Memory

November 23, 2012 10:55 am

Memory
Is memory important to you? How often do you think you use yours? Actually, you use it every moment of every day. You remember who you are, where you live, and what you are doing. Without memory, you could not survive!
There are three kinds of memory: sense memory, working memory, and long-term memory. Think of them as three connected rooms in which you store different kinds of memories.
SENSE MEMORY
The first kind of memory is sense memory. Everything you are sensing right now is stored here. Perhaps you feel the Sun on your face or smell the aroma of food.
Sense memories last only a few seconds, but they connect one moment to the next. They give your life a flow, even though they are quickly forgotten.
WORKING MEMORY
You keep a few items in working memory. These are memories you need for what you are doing. Suppose you look up a friend’s telephone number in the phone book. You’ll probably remember the number for a little while. But if you get distracted, you might quickly forget it.
A memory usually stays in your working memory for just a few days at most. Working memory has another limit, too. Only a small number of items fit into it at any given time.
LONG-TERM MEMORY
Memories you want to keep for a long time go into your long-term memory. They can stay with you all your life. In long-term memory, you can store a huge number of items.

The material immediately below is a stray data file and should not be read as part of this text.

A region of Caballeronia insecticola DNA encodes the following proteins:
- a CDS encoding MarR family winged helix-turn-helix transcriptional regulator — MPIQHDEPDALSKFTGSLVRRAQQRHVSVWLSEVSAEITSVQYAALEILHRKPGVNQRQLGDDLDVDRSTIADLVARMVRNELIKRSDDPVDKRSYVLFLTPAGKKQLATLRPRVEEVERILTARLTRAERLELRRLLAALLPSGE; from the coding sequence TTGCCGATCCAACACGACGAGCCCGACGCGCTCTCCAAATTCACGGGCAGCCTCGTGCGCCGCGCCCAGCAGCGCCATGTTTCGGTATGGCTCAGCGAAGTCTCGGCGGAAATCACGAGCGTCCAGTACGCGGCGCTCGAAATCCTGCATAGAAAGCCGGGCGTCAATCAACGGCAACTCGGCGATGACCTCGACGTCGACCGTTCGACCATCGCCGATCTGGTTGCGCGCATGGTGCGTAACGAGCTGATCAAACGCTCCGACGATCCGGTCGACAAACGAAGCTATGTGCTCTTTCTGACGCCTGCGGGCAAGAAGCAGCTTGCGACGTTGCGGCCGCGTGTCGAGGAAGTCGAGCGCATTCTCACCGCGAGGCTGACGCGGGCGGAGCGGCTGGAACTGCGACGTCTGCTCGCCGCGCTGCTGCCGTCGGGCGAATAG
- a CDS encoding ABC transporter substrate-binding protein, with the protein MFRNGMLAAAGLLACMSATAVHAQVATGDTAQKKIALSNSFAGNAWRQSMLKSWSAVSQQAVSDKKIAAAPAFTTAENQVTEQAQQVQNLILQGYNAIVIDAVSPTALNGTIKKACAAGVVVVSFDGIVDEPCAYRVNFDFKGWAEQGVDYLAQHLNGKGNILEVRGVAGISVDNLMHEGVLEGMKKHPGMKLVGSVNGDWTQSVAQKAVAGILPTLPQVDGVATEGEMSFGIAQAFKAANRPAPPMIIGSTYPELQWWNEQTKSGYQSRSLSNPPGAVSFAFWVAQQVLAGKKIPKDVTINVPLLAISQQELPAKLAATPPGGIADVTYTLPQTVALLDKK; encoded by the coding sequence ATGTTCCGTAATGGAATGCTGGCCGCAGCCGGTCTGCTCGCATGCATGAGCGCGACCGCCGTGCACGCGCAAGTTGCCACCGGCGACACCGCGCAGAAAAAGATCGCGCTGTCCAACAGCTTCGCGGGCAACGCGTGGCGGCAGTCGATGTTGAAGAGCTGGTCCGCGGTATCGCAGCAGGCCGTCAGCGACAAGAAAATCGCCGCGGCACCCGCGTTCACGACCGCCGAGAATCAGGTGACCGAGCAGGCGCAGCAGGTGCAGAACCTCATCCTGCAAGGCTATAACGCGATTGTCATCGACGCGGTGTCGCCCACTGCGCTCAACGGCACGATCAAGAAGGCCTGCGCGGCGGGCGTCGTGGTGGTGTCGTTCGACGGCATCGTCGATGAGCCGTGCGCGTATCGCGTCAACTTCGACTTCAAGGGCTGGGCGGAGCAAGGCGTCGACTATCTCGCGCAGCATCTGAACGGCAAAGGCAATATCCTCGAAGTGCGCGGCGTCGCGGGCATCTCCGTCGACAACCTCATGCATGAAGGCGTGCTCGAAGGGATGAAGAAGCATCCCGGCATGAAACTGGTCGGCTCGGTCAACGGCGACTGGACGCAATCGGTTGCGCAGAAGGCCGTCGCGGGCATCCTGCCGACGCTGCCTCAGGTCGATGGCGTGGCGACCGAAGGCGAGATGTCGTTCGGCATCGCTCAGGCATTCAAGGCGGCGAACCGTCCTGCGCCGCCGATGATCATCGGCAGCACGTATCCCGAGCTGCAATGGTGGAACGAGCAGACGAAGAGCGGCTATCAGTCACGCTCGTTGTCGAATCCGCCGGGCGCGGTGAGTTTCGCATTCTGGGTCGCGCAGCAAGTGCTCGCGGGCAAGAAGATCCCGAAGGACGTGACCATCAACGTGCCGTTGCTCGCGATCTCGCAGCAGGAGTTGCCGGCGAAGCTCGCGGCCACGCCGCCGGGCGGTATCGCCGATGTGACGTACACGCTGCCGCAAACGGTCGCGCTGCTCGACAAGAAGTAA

Can you remember how to play your favorite game? Do you recall your first birthday party? If so, you are bringing up memories that are stored in your long-term memory.
Sometimes, people have trouble finding a particular long-term memory. Have you ever struggled to remember a familiar name or fact? When this happens, people sometimes say the information is on “the tip of the tongue.”
IMPROVING MEMORY
Learning and remembering are connected. The trick to remembering something is learning it well in the first place. That way, you can store what you’ve learned in your long-term memory.
One way to improve your memory of something is by using a mnemonic (neh-MON-ick) device. A mnemonic device puts information into a form that’s easy to remember. For example, students sometimes memorize the Great Lakes with the word homes. It stands for Lakes Huron, Ontario, Michigan, Erie, and Superior.
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